Michael Weiss is a pianist and composer. His most recent album is Soul Journey. In this interview, Weiss talks about his often challenging music and how he revisits compositions for each performance; his years with jazz masters such as Jon Hendricks, Junior Cook and Johnny Griffin; and how listening to Wayne Shorter gave him the green light to try more adventurous writing. Learn more at michaelweiss.info.
Sean H. Doyle is a writer and recovering musician from Brooklyn. Following up on a conversation on Twitter, Sean and I talk about attitude in music and why it attracts him. Sean also gives listeners several suggestions on bands from the punk and noise worlds, and talks about the similarities they share with improvised music. Learn more at seanhdoyle.com and follow him on Twitter at @seanhdoyle.
Music writer and musician Hank Shteamer talks about Mosaic’s new Henry Threadgill boxed set, The Complete Novus & Columbia Recordings of Henry Threadgill & Air, for which Shteamer wrote the liner notes. In this interview, Shteamer talks about the two-decade period covered by the set; the amazing variety of Threadgill’s bands and compositions; Threadgill’s infectious humor; and how Threadgill differs from other musical iconoclasts. Get the boxed set at Mosaic’s site, and read more of Hank Shteamer’s writing at his excellent blog, Dark Forces Swing Blind Punches.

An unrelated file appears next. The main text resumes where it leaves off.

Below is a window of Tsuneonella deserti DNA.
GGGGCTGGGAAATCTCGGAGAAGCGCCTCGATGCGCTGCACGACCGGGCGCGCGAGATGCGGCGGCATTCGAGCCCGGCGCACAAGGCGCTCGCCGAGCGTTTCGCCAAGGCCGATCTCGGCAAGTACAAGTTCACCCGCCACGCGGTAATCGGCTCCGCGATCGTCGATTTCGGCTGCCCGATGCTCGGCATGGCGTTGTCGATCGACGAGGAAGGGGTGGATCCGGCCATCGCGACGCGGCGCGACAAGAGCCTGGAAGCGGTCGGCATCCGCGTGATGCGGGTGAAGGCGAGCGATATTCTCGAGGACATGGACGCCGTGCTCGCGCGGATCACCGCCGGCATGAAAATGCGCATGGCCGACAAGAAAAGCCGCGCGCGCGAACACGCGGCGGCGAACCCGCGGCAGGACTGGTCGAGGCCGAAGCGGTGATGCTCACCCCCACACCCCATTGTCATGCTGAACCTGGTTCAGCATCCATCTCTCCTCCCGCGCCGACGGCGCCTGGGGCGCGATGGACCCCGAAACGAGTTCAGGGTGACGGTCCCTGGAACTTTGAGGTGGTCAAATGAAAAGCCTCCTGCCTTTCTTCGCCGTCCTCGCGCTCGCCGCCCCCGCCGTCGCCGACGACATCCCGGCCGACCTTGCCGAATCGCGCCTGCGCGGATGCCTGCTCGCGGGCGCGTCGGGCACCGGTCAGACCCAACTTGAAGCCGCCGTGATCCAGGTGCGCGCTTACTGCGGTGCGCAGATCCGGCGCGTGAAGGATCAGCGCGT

Tracks used in this episode: Card Five: Open Air Suit; Come Carry The Day; Salute To The Enema Bandit; Paille Street; Noisy Flowers; Sweet Holy Rag.
Paul Pines is a poet with roots deep in the jazz world. In the 1970s, he opened and ran the Tin Palace, a bar in the Bowery where he booked many of the great jazz names of the day and others who would get some of their earliest gigs at the Palace. Pines has published several books of poetry and fiction, including the recent Last Call At The Tin Palace (Marsh Hawk Press, 2009). In this interview, recorded after a reading by Pines in Albany, NY, Pines talks about the early days of the Tin Palace; his working-class approach to running a jazz club; and some of the artists who graced the Palace’s stage. Pines also reads from his new book and gives a preview of the year’s Lake George Jazz Weekend, which he’s run for nearly three decades. Learn more at paulpines.com.
If you’d like to buy Pines’ book, you can support The Jazz Session by purchasing it via the link below: